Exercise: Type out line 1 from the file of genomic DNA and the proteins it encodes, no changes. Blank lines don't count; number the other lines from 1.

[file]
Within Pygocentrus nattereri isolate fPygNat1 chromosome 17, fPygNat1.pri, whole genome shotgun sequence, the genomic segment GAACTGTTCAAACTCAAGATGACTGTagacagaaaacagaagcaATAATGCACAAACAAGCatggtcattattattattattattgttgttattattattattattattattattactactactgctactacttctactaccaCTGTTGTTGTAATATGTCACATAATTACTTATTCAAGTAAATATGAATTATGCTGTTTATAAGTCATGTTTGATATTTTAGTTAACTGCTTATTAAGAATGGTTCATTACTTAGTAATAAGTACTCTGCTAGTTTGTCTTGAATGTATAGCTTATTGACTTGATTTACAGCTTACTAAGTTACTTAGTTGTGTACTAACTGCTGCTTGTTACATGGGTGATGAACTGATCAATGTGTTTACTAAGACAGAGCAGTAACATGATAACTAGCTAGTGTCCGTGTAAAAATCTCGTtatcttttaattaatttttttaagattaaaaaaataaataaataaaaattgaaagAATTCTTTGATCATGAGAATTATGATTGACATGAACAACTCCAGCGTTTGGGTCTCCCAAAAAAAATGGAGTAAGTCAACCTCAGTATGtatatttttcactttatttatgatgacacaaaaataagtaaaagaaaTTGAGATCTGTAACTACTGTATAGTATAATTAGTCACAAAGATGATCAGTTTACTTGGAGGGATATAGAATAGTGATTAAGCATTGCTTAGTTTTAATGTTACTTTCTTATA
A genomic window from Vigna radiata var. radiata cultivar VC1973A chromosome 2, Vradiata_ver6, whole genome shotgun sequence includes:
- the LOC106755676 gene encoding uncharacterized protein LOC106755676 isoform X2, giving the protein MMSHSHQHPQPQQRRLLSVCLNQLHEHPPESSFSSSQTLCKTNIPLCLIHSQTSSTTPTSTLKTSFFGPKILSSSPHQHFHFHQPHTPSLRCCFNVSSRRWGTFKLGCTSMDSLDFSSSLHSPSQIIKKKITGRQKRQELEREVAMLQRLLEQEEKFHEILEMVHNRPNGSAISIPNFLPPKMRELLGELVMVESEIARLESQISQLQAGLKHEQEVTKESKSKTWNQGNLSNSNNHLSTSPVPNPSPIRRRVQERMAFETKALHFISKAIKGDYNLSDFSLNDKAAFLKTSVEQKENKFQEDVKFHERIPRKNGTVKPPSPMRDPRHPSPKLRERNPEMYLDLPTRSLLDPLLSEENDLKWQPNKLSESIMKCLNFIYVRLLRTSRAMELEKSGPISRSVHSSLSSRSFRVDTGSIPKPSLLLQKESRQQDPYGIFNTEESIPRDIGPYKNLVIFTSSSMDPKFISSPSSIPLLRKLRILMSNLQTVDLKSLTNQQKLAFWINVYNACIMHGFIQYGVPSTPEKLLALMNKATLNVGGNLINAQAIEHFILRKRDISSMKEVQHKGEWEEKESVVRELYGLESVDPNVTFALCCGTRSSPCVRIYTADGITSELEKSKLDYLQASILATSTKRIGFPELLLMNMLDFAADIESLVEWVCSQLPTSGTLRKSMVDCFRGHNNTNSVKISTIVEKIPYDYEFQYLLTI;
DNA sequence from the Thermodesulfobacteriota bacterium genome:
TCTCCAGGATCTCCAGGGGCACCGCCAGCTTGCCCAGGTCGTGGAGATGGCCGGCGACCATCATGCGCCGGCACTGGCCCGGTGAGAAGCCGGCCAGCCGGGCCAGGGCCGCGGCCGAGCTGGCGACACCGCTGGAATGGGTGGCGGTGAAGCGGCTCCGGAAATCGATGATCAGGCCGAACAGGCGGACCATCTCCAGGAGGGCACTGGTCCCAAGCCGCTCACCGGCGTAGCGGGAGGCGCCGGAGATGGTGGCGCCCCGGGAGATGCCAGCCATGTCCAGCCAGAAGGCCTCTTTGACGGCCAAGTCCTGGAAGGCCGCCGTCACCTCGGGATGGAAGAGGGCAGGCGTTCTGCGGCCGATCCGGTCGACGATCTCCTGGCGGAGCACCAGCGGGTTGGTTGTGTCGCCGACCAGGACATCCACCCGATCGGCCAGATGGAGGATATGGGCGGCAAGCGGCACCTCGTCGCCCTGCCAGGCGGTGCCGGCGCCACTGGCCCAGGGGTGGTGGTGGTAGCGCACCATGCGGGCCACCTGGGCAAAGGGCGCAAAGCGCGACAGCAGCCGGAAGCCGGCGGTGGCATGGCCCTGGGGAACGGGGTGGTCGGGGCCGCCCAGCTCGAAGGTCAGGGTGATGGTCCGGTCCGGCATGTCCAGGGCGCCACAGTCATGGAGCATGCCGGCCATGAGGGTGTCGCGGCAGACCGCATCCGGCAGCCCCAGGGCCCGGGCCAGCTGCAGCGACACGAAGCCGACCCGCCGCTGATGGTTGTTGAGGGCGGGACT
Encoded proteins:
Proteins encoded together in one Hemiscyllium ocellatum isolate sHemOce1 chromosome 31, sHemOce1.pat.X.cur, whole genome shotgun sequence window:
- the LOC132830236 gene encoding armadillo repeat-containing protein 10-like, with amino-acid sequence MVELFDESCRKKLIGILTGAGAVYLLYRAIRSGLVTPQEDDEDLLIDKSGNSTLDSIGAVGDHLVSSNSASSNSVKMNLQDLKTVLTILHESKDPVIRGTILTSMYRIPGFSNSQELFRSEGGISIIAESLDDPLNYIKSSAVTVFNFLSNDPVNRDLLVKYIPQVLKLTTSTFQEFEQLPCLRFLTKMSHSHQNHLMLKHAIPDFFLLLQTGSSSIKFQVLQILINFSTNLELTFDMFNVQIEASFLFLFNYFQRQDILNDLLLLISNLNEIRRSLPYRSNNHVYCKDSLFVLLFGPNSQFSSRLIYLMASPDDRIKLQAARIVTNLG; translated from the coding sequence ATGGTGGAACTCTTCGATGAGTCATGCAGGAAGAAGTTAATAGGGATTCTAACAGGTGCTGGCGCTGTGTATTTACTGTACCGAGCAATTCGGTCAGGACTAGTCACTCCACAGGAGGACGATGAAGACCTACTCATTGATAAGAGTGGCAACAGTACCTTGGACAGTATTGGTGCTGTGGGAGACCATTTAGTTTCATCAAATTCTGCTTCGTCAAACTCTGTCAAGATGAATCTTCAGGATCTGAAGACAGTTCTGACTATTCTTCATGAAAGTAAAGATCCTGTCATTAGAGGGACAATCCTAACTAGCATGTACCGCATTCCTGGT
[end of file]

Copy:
Within Pygocentrus nattereri isolate fPygNat1 chromosome 17, fPygNat1.pri, whole genome shotgun sequence, the genomic segment GAACTGTTCAAACTCAAGATGACTGTagacagaaaacagaagcaATAATGCACAAACAAGCatggtcattattattattattattgttgttattattattattattattattattactactactgctactacttctactaccaCTGTTGTTGTAATATGTCACATAATTACTTATTCAAGTAAATATGAATTATGCTGTTTATAAGTCATGTTTGATATTTTAGTTAACTGCTTATTAAGAATGGTTCATTACTTAGTAATAAGTACTCTGCTAGTTTGTCTTGAATGTATAGCTTATTGACTTGATTTACAGCTTACTAAGTTACTTAGTTGTGTACTAACTGCTGCTTGTTACATGGGTGATGAACTGATCAATGTGTTTACTAAGACAGAGCAGTAACATGATAACTAGCTAGTGTCCGTGTAAAAATCTCGTtatcttttaattaatttttttaagattaaaaaaataaataaataaaaattgaaagAATTCTTTGATCATGAGAATTATGATTGACATGAACAACTCCAGCGTTTGGGTCTCCCAAAAAAAATGGAGTAAGTCAACCTCAGTATGtatatttttcactttatttatgatgacacaaaaataagtaaaagaaaTTGAGATCTGTAACTACTGTATAGTATAATTAGTCACAAAGATGATCAGTTTACTTGGAGGGATATAGAATAGTGATTAAGCATTGCTTAGTTTTAATGTTACTTTCTTATA